Market Jitters: Strong US Jobs Data Sparks Fear of Tightening Labor Market and Rising Yields

Michael Hewson Michael Hewson 05.10.2023 08:54
The fear of strong jobs By Ipek Ozkardeskaya, Senior Analyst | Swissquote Bank   Even a hint of an improving US jobs market sends shivers down investors' spines.  This is why the stronger than expected job openings data from the US spurred panic across the global financial markets yesterday. Although hirings and firings remained stable, the financial world was unhappy to see so many job opportunities offered to Americans as the data hinted that the US jobs market could be going back toward tightening, and not toward loosening. And that means that Americans will keep their jobs, find new ones, asked better pays, and keep spending. That spending will keep US growth above average and continue pushing inflation higher, and the Federal Reserve (Fed) will not only keep interest rates higher for longer but eventually be obliged to hike them more. Alas, a catastrophic scenario for the global financial markets where the rising US yields threaten to destroy value everywhere. PS. JOLTS data is volatile, and one data point is insufficient to point at changing trend. We still believe that the US jobs market will continue to loosen.  But the market reaction to yesterday's JOLTS data was sharp and clear. The US 2-year yield spiked above 5.15% after the stronger than expected JOLTS data, the 10-year yield went through the roof and hit the 4.85% mark. News that the US House Speaker McCarthy lost his position after last week's deal to keep the US government open certainly didn't help attract investors into the US sovereign space. The US blue-chip bond yields on the other hand have advanced to the highest levels since 2009, and the spike in real yields hardly justify buying stocks if earnings expectations remain weak. The S&P500 is now headed towards its 200-DMA, which stands near the 4200 level. The more rate sensitive Nasdaq still has ways to go before reaching its own 200-DMA and critical Fibonacci levels, but the selloff could become harder in technology stocks if things got uglier.  In the FX, the US dollar extended gains across the board. The Reserve Bank of New Zealand (RBNZ) kept the interest rate steady at 5.5% as expected. Due today, the ADP report is expected to show a significant slowdown in US private job additions last month; the expectation is a meagre 153'000 new private job additions in September. Any weakness would be extremely welcome for the rest of the world, while a strong looking data, an - God forbid – a figure above 200K could boost the Federal Reserve (Fed) hawks and bring the discussion of a potential rate hike in November seriously on the table.   The EURUSD consolidates below the 1.05 level, the USDJPY spiked shortly above the 150 mark, and suddenly fell 2% in a matter of minutes, in a move that was thought to be an unconfirmed FX intervention. Gold extended losses to $1815 per ounce as the rising US yields increase the opportunity cost of holding the non-interest-bearing gold.  The barrel of American crude remains under pressure below the $90pb level. US shale producers say that they will keep drilling under wraps even if oil prices surge to $100pb, pointing at Joe Biden's war against fossil fuel. A tighter oil supply is the main market driver for now, but recession fears will likely keep the upside limited, and September high could be a peak.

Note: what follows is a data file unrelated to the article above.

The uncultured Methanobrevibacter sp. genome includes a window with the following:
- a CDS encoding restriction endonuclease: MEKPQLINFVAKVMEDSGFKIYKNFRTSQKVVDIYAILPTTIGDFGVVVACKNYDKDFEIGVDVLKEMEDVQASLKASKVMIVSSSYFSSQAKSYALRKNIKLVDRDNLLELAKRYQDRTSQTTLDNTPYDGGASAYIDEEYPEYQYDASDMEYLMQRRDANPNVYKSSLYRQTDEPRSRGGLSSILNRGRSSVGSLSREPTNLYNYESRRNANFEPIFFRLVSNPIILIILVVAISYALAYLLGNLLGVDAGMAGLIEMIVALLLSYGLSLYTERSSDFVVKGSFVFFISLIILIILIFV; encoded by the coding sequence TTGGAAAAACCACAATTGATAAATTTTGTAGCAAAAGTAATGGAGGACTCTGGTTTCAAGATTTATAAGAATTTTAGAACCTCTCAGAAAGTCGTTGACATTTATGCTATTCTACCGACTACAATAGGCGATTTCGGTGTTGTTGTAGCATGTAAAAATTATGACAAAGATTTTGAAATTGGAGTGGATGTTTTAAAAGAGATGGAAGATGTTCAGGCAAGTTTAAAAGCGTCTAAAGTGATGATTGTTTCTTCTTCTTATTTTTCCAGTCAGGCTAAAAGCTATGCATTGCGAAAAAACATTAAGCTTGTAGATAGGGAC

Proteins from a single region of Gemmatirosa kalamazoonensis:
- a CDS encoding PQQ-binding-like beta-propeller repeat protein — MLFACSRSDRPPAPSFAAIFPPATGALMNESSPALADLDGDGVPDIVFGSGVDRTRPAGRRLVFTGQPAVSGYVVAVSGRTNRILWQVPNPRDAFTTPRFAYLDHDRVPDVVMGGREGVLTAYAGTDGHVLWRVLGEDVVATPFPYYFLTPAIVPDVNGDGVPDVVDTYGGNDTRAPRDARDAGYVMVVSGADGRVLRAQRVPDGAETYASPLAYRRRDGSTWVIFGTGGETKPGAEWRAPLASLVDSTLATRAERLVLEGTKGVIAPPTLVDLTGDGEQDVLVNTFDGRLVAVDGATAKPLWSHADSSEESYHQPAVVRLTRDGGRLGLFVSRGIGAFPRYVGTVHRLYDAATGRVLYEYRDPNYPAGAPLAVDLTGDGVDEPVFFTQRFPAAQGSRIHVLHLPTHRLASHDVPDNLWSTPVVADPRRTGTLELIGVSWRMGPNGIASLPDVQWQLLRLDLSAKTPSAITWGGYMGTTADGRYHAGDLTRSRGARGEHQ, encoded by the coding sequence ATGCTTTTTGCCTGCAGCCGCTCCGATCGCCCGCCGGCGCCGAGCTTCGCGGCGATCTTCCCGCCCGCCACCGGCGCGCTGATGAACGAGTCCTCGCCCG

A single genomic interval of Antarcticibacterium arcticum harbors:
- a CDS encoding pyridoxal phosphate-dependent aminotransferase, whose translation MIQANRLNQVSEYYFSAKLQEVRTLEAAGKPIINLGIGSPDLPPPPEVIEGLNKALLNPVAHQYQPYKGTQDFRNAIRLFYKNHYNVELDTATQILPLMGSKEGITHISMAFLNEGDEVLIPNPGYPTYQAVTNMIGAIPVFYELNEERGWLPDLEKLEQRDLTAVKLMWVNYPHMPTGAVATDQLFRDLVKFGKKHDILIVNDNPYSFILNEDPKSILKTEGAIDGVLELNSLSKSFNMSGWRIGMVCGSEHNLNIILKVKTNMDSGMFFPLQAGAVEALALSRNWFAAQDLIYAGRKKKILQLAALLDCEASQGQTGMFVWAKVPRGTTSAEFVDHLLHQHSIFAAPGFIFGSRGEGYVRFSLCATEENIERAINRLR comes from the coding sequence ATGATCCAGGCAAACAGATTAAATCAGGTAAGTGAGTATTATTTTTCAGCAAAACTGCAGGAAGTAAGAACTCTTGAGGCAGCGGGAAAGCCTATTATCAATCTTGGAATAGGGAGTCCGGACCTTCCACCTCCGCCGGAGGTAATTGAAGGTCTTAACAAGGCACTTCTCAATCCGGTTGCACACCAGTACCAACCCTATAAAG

The Fear of Strong Jobs: How US Labor Market Resilience Sparks Global Financial Panic

The Fear of Strong Jobs: How US Labor Market Resilience Sparks Global Financial Panic

Ipek Ozkardeskaya Ipek Ozkardeskaya 05.10.2023 08:55